Defending Critical Infrastructure: only 6% of incidents malicious

The weather, or even simple mis-configuration, are threats to critical infrastructure, but in an emergency, could government now run privatised utilities?

Defending Critical Infrastructure: only 6% of incidents malicious
Defending Critical Infrastructure: only 6% of incidents malicious
The third annual report on large-scale electronic communications system outages in Europe by ENISA reveals that it not just terrorist and criminal incidents that can result in network/system downtime, but more mundane issues such as bad weather, snowfall and natural phenomena.

The report from the European Union Agency for Network and Information Security makes sobering reading for anyone planning a Disaster Recovery option for their company's IT systems, pointing out that a wide variety of problems can result in quite severe outages.

The agency says that most incidents (50 percent-plus) reported to regulators and ENISA involved mobile Internet and mobile telephony outages, with the most frequent causes being system failures affecting base stations and telecoms switches.

During 2013 - the period covered by the report - ENISA says that there were 90 significant incidents spanning 19 countries, although nine countries reported no significant incidents.

Delving into the analysis reveals that 21 percent of the major incidents also had an impact on emergency calls, with a hefty 61 percent of outages caused by system failures triggered by software bugs, hardware failures and software mis-configurations.

Commenting on the report, Guy Kenyon of Kenyon Consulting and a Special Interest Group (SIG) champion for the security and defence group within Cambridge Wireless, said it highlights the need to increase security, reliability and resilience in cellular communications networks.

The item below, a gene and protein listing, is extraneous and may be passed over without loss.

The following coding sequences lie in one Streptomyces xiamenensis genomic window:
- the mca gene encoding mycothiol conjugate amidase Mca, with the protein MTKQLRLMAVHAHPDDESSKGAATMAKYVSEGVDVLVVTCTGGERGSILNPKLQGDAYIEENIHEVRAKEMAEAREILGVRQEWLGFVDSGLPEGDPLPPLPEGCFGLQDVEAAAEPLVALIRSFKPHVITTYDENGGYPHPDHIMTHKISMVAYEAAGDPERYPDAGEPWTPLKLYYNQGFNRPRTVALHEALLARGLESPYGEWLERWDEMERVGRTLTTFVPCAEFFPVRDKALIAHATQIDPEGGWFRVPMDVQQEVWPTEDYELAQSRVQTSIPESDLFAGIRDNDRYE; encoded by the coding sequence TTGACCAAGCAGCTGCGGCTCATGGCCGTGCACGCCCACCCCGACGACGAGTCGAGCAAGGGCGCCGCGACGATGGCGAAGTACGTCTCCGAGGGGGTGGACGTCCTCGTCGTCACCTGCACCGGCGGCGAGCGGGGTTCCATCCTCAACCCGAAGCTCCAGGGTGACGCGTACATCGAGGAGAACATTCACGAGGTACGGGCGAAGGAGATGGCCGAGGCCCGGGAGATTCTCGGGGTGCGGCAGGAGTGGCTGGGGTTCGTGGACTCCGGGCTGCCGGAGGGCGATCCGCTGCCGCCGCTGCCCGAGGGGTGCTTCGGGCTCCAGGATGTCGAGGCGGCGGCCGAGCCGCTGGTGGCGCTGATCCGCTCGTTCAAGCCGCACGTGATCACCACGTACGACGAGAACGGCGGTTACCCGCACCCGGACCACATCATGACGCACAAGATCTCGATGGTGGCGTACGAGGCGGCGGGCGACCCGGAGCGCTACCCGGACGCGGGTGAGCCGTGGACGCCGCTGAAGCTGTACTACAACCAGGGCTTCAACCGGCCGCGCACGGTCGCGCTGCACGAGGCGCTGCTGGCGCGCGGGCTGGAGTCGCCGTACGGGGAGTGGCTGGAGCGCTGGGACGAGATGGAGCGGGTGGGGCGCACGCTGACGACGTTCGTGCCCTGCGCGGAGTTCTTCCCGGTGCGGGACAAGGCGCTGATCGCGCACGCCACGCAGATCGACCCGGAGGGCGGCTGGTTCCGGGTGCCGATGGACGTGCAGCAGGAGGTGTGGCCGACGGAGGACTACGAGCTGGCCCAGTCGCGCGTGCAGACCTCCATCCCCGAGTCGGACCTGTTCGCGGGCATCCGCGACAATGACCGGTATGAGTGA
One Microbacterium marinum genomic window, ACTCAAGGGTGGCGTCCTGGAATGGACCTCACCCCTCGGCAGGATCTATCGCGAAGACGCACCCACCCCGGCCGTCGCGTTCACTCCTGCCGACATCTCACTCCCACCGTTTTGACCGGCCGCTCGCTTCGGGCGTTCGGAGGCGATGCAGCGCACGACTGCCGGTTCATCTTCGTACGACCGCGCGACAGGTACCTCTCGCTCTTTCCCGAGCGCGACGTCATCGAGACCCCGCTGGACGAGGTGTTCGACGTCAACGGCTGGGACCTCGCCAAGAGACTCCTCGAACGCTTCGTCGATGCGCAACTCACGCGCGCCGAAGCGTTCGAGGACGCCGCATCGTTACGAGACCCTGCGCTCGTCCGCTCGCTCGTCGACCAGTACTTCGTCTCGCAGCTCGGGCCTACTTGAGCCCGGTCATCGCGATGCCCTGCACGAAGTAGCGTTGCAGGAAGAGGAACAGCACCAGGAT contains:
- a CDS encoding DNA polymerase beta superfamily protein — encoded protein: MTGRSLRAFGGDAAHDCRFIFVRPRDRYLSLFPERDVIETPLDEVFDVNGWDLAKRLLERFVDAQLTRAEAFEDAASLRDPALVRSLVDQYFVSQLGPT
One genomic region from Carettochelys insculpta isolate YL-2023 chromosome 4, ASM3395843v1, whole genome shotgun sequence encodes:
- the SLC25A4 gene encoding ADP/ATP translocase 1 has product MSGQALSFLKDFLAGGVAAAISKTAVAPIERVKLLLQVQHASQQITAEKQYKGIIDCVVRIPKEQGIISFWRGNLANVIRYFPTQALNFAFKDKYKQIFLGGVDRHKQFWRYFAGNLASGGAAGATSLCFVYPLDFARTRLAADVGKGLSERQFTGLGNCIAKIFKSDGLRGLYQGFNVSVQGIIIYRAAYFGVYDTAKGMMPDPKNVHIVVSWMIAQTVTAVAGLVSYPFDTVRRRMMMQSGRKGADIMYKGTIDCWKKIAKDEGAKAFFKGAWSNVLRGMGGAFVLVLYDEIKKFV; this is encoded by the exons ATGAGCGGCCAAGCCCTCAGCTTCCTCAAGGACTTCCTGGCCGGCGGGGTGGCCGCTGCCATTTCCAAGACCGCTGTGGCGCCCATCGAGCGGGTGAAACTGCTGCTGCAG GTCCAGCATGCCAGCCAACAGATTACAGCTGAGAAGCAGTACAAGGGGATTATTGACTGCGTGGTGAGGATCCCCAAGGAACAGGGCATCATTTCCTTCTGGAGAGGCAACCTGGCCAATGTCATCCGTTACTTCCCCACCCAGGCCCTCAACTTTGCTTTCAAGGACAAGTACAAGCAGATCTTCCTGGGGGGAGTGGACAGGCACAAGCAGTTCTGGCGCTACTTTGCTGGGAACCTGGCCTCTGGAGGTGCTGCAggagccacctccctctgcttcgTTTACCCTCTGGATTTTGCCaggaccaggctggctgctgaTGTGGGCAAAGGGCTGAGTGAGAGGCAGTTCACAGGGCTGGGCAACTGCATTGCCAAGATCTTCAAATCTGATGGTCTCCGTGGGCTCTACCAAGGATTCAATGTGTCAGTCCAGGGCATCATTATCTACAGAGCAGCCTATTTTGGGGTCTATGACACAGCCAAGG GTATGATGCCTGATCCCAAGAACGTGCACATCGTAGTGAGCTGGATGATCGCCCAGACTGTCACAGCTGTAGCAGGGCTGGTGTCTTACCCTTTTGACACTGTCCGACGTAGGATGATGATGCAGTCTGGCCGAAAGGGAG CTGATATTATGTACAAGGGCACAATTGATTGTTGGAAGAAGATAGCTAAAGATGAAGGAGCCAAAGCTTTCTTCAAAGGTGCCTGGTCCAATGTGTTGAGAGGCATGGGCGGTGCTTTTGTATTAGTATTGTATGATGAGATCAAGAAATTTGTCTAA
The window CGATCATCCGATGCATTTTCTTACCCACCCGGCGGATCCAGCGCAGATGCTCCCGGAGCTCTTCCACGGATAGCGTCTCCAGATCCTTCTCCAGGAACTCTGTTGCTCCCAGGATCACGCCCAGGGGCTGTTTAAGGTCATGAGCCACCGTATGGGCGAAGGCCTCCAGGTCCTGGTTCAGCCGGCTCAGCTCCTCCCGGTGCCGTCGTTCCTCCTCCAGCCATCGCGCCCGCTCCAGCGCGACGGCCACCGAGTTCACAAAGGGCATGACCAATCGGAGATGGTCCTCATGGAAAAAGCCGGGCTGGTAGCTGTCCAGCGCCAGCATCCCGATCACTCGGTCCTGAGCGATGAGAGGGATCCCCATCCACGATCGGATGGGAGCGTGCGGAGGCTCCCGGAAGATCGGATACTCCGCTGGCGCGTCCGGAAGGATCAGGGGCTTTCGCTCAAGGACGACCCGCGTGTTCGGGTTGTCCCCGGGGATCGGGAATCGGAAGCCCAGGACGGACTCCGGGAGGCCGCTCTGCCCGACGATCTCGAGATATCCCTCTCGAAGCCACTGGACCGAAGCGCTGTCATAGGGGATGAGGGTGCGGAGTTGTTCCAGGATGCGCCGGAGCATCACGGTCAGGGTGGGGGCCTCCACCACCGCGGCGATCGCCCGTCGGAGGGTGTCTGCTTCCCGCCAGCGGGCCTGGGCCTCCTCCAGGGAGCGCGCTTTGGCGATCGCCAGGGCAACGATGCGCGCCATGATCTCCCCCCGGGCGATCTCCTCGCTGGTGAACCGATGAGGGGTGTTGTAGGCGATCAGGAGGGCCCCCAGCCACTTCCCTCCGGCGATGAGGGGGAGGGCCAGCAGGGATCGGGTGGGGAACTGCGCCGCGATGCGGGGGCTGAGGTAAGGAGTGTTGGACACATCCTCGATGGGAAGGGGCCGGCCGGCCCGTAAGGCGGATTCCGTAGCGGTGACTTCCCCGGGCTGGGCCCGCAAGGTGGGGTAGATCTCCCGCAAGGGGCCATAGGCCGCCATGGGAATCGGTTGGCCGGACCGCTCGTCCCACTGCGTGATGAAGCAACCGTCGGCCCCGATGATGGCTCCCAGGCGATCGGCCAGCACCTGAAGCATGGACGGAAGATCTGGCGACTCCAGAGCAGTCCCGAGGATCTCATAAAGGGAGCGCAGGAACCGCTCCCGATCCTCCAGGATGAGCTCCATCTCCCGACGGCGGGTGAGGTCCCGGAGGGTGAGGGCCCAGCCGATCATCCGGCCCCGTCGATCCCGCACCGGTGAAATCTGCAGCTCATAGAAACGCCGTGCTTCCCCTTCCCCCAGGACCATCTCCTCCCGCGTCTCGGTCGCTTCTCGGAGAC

Kenyon, who has been a senior professional in the wireless industry for two decades, said that plans are already well advanced to carry emergency services voice and data traffic over LTE (4G) networks in the UK under the Home Office Emergency Services Mobile Communications Programme (ESMCP) and the US Homeland Security FirstNet programme.

According to Kenyon, additional essential functionalities are already being introduced to the LTE/4G specification.

"In addition to functional improvements such as adding emergency services specific capabilities, it is also important - as the ENISA report highlights - to make substantial improvements in reliability, resilience and security of end-to-end communications," he said.

"We need to move on from the commercial mobile communications model where no service guarantees are provided and the mass market accepts 'best endeavours' service to an environment where bullet-proof services are standard," he added.
H
e explained that this will require significant development of the mobile network operators' infrastructure.

Jim Carlsson, CEO with IT security vendor Clavister, said that, whilst it is reassuring to see that the majority of infrastructure outages were caused by simple IT issues and not cyber-attacks, it is critical that that we - as an industry - do not become complacent.
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